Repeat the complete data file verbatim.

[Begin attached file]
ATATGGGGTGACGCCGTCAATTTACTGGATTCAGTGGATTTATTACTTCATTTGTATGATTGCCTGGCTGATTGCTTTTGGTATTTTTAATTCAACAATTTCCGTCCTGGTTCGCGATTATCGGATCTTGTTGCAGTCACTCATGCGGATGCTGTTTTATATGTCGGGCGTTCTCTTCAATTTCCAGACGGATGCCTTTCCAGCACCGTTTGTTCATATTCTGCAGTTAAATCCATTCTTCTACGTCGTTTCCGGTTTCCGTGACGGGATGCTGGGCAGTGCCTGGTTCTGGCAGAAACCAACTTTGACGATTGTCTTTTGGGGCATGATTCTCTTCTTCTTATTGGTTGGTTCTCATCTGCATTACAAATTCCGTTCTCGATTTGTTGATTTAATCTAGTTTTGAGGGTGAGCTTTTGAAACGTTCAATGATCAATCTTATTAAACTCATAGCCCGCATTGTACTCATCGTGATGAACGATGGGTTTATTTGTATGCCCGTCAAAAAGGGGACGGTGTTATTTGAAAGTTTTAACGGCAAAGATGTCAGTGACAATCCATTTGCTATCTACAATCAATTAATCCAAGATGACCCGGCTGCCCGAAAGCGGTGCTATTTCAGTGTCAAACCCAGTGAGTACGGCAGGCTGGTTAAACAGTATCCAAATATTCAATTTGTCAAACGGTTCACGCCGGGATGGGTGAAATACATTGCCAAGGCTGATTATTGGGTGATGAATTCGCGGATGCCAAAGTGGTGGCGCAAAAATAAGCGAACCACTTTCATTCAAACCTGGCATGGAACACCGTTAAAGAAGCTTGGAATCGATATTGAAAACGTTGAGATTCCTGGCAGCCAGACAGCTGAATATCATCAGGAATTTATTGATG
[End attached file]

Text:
ATATGGGGTGACGCCGTCAATTTACTGGATTCAGTGGATTTATTACTTCATTTGTATGATTGCCTGGCTGATTGCTTTTGGTATTTTTAATTCAACAATTTCCGTCCTGGTTCGCGATTATCGGATCTTGTTGCAGTCACTCATGCGGATGCTGTTTTATATGTCGGGCGTTCTCTTCAATTTCCAGACGGATGCCTTTCCAGCACCGTTTGTTCATATTCTGCAGTTAAATCCATTCTTCTACGTCGTTTCCGGTTTCCGTGACGGGATGCTGGGCAGTGCCTGGTTCTGGCAGAAACCAACTTTGACGATTGTCTTTTGGGGCATGATTCTCTTCTTCTTATTGGTTGGTTCTCATCTGCATTACAAATTCCGTTCTCGATTTGTTGATTTAATCTAGTTTTGAGGGTGAGCTTTTGAAACGTTCAATGATCAATCTTATTAAACTCATAGCCCGCATTGTACTCATCGTGATGAACGATGGGTTTATTTGTATGCCCGTCAAAAAGGGGACGGTGTTATTTGAAAGTTTTAACGGCAAAGATGTCAGTGACAATCCATTTGCTATCTACAATCAATTAATCCAAGATGACCCGGCTGCCCGAAAGCGGTGCTATTTCAGTGTCAAACCCAGTGAGTACGGCAGGCTGGTTAAACAGTATCCAAATATTCAATTTGTCAAACGGTTCACGCCGGGATGGGTGAAATACATTGCCAAGGCTGATTATTGGGTGATGAATTCGCGGATGCCAAAGTGGTGGCGCAAAAATAAGCGAACCACTTTCATTCAAACCTGGCATGGAACACCGTTAAAGAAGCTTGGAATCGATATTGAAAACGTTGAGATTCCTGGCAGCCAGACAGCTGAATATCATCAGGAATTTATTGATG